Following the completion of a "massive field study" researchers have reported the presence, albeit uncommon, of E. coli O157:H7 in wildlife in California’s central coast region.  The findings were reported yesterday at the annual meeting of the American Society for Microbiology in San Diego. The occasional presence of E. coli O157:H7  in fecal samples of wildlife species including cowbirds, coyotes, crows, mice and feral pigs was reported. 

The impetus for the study was the 2006 outbreak of E. coli O157:H7 in bagged spinach grown and processed in the region.   The outbreak caused at least 205 illnesses and five deaths.

“The study helps us better understand the possible risk of crop contamination from wildlife and allows us to compare that to the risk of contamination from other possible sources such as livestock and irrigation water,” said lead study author Michele Jay-Russell, a veterinarian at UC Davis’ Western Institute for Food Safety and Security.

The incidence of E. coli O157:H7 in the tested wildlife was perhaps somewhat lower than expected:

From 2008 through 2009, the team collected and tested 1,133 fecal samples from wild birds and mammals on 38 private properties in Monterey, San Benito and San Luis Obispo counties in California. All three counties are home to farms that grow fresh spinach, lettuce and other produce.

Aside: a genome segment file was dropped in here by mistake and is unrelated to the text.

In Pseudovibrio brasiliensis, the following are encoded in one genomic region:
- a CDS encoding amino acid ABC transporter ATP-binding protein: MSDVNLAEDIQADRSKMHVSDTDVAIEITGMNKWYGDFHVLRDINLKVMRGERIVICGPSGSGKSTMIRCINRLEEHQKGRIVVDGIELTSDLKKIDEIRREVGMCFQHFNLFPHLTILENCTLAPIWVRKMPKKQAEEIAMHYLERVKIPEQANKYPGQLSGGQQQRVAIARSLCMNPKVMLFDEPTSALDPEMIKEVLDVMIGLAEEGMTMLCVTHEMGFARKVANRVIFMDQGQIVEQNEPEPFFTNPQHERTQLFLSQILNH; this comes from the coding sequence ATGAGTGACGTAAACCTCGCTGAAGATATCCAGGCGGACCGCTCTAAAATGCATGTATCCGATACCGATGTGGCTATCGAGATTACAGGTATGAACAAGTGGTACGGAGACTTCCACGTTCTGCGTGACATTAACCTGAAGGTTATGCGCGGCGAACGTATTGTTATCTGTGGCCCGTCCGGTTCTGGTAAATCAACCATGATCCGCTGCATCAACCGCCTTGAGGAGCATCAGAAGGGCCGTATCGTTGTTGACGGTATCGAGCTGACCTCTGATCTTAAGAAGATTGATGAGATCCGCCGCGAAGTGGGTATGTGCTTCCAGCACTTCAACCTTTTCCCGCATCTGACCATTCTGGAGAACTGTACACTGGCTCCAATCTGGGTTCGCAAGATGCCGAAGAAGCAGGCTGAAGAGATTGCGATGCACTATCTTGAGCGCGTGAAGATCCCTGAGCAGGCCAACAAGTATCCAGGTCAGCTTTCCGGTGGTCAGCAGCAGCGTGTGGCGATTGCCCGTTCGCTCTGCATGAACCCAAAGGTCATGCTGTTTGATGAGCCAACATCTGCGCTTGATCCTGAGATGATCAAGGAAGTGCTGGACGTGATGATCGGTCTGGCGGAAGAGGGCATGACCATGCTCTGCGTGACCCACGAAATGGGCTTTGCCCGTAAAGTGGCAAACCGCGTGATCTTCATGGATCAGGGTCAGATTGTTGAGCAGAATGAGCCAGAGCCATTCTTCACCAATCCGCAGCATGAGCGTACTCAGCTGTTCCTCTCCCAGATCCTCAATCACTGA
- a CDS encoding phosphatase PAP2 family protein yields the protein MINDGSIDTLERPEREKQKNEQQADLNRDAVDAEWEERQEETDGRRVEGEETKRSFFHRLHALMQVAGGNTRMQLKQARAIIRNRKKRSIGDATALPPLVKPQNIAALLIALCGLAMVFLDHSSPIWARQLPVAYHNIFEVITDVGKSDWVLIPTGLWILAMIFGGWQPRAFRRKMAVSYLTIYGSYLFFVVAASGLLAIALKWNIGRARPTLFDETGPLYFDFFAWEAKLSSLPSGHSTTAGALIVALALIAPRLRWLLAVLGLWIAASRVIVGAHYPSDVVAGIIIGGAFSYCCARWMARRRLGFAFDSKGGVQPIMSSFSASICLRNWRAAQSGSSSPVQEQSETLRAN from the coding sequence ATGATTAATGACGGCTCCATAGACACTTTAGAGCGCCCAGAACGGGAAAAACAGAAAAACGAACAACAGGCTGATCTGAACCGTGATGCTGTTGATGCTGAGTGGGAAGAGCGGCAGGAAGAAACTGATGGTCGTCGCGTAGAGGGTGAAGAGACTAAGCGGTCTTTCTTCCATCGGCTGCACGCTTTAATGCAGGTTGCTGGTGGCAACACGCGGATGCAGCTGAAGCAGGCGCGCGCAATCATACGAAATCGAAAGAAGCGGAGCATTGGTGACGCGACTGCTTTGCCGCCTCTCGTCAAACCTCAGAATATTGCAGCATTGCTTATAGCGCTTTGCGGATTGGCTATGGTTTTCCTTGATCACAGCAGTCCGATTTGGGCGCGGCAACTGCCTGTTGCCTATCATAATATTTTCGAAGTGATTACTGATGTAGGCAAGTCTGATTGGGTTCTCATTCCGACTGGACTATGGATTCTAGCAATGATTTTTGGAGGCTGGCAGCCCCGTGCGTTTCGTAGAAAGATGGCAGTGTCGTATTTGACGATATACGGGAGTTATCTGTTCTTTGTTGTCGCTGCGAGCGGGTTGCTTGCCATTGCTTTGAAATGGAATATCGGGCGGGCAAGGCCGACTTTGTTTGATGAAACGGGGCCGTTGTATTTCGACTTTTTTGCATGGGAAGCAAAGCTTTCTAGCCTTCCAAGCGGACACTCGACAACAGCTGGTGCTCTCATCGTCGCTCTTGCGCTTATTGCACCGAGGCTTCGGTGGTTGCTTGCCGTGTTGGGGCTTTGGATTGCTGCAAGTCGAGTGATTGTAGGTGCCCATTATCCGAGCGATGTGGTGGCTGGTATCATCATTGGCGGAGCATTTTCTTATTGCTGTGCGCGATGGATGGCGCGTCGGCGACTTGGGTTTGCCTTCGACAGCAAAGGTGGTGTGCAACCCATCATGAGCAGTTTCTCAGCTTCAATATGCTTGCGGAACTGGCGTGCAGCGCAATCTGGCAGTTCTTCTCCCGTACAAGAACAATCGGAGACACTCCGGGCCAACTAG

Laboratory tests revealed that E. coli O157:H7 was present in samples from two cowbirds, two coyotes, five crows, one deer mouse and 10 feral pigs. Samples from deer, opossums, raccoons, skunks, ground squirrels and other bird and mouse species all tested negative for the bacterium.

The relatively low incidence of the bacteria in wildlife stands in contrast to the large number of E. coli O157:H7 outbreaks tied to leafy greens from the area.  Thus, researchers are left to ponder other potential sources and explanations.